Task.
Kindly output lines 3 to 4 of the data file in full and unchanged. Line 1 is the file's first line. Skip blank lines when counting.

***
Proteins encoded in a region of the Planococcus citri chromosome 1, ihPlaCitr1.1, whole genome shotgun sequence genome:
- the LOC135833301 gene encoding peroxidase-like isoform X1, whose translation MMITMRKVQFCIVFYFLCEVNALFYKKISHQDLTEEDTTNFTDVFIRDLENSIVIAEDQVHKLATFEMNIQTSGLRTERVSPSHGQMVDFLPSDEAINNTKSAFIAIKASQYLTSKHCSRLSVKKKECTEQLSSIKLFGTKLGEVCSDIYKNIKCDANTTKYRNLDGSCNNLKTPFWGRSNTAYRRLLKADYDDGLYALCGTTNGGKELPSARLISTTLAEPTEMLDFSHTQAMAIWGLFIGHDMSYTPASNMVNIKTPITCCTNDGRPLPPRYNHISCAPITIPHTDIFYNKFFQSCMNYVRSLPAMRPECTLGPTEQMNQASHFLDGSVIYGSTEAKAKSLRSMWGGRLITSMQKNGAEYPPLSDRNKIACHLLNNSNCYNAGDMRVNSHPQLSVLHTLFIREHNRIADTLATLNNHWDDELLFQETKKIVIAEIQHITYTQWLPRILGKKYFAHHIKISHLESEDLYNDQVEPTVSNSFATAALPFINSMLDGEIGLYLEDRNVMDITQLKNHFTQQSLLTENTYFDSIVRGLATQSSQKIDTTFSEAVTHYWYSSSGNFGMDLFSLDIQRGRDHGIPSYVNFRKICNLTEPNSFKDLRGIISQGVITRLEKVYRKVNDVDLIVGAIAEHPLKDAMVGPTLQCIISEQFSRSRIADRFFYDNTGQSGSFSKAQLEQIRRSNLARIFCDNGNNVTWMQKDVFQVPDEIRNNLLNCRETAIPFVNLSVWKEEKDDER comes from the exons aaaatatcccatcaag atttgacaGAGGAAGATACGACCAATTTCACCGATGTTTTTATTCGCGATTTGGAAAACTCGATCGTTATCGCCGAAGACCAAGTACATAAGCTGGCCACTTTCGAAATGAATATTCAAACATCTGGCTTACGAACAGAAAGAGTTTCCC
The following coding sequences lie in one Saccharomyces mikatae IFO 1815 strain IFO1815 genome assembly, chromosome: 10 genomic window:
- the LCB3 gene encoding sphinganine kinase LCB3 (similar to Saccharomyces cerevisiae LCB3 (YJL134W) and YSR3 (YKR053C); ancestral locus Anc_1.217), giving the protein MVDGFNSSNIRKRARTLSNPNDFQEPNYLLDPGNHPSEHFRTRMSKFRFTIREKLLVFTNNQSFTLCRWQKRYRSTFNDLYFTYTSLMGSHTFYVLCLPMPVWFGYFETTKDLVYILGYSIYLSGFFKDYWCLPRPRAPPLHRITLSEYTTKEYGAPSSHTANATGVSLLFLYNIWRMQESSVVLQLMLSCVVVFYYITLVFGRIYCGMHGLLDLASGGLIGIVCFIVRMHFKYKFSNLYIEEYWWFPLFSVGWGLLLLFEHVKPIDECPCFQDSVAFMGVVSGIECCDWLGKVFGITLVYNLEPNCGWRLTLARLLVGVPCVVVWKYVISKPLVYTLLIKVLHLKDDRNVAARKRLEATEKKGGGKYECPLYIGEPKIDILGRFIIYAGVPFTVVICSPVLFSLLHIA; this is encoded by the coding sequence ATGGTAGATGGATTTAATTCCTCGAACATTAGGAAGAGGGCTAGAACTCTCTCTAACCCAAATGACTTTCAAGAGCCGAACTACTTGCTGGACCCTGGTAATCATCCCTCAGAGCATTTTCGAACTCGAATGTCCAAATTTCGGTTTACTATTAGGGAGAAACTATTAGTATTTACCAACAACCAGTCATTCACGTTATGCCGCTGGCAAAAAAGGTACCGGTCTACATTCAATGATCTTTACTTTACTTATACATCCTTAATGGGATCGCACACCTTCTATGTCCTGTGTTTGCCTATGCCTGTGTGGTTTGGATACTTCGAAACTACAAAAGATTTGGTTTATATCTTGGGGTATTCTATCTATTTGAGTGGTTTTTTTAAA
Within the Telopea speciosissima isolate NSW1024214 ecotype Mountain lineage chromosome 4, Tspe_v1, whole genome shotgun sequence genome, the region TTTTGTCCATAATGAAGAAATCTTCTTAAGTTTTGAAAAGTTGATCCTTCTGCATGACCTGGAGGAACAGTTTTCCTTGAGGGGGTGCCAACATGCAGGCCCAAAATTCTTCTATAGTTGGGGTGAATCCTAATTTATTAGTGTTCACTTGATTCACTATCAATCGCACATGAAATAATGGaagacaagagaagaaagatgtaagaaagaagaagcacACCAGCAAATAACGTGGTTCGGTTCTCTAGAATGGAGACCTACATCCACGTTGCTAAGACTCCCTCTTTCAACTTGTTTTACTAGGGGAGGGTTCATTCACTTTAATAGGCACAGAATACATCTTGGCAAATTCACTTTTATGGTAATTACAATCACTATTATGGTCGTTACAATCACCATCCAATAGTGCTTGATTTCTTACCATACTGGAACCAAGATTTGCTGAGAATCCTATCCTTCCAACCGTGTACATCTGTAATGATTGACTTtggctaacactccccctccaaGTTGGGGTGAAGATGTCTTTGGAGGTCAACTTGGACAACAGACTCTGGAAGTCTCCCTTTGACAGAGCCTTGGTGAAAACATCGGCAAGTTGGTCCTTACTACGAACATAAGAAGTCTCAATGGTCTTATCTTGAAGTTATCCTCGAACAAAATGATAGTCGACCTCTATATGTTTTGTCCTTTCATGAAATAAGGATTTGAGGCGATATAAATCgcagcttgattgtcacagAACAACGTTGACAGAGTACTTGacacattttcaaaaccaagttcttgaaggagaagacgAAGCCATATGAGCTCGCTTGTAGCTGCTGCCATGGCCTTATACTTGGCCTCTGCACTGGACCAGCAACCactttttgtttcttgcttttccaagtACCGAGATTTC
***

The following coding sequences lie in one Saccharomyces mikatae IFO 1815 strain IFO1815 genome assembly, chromosome: 10 genomic window:
- the LCB3 gene encoding sphinganine kinase LCB3 (similar to Saccharomyces cerevisiae LCB3 (YJL134W) and YSR3 (YKR053C); ancestral locus Anc_1.217), giving the protein MVDGFNSSNIRKRARTLSNPNDFQEPNYLLDPGNHPSEHFRTRMSKFRFTIREKLLVFTNNQSFTLCRWQKRYRSTFNDLYFTYTSLMGSHTFYVLCLPMPVWFGYFETTKDLVYILGYSIYLSGFFKDYWCLPRPRAPPLHRITLSEYTTKEYGAPSSHTANATGVSLLFLYNIWRMQESSVVLQLMLSCVVVFYYITLVFGRIYCGMHGLLDLASGGLIGIVCFIVRMHFKYKFSNLYIEEYWWFPLFSVGWGLLLLFEHVKPIDECPCFQDSVAFMGVVSGIECCDWLGKVFGITLVYNLEPNCGWRLTLARLLVGVPCVVVWKYVISKPLVYTLLIKVLHLKDDRNVAARKRLEATEKKGGGKYECPLYIGEPKIDILGRFIIYAGVPFTVVICSPVLFSLLHIA; this is encoded by the coding sequence ATGGTAGATGGATTTAATTCCTCGAACATTAGGAAGAGGGCTAGAACTCTCTCTAACCCAAATGACTTTCAAGAGCCGAACTACTTGCTGGACCCTGGTAATCATCCCTCAGAGCATTTTCGAACTCGAATGTCCAAATTTCGGTTTACTATTAGGGAGAAACTATTAGTATTTACCAACAACCAGTCATTCACGTTATGCCGCTGGCAAAAAAGGTACCGGTCTACATTCAATGATCTTTACTTTACTTATACATCCTTAATGGGATCGCACACCTTCTATGTCCTGTGTTTGCCTATGCCTGTGTGGTTTGGATACTTCGAAACTACAAAAGATTTGGTTTATATCTTGGGGTATTCTATCTATTTGAGTGGTTTTTTTAAA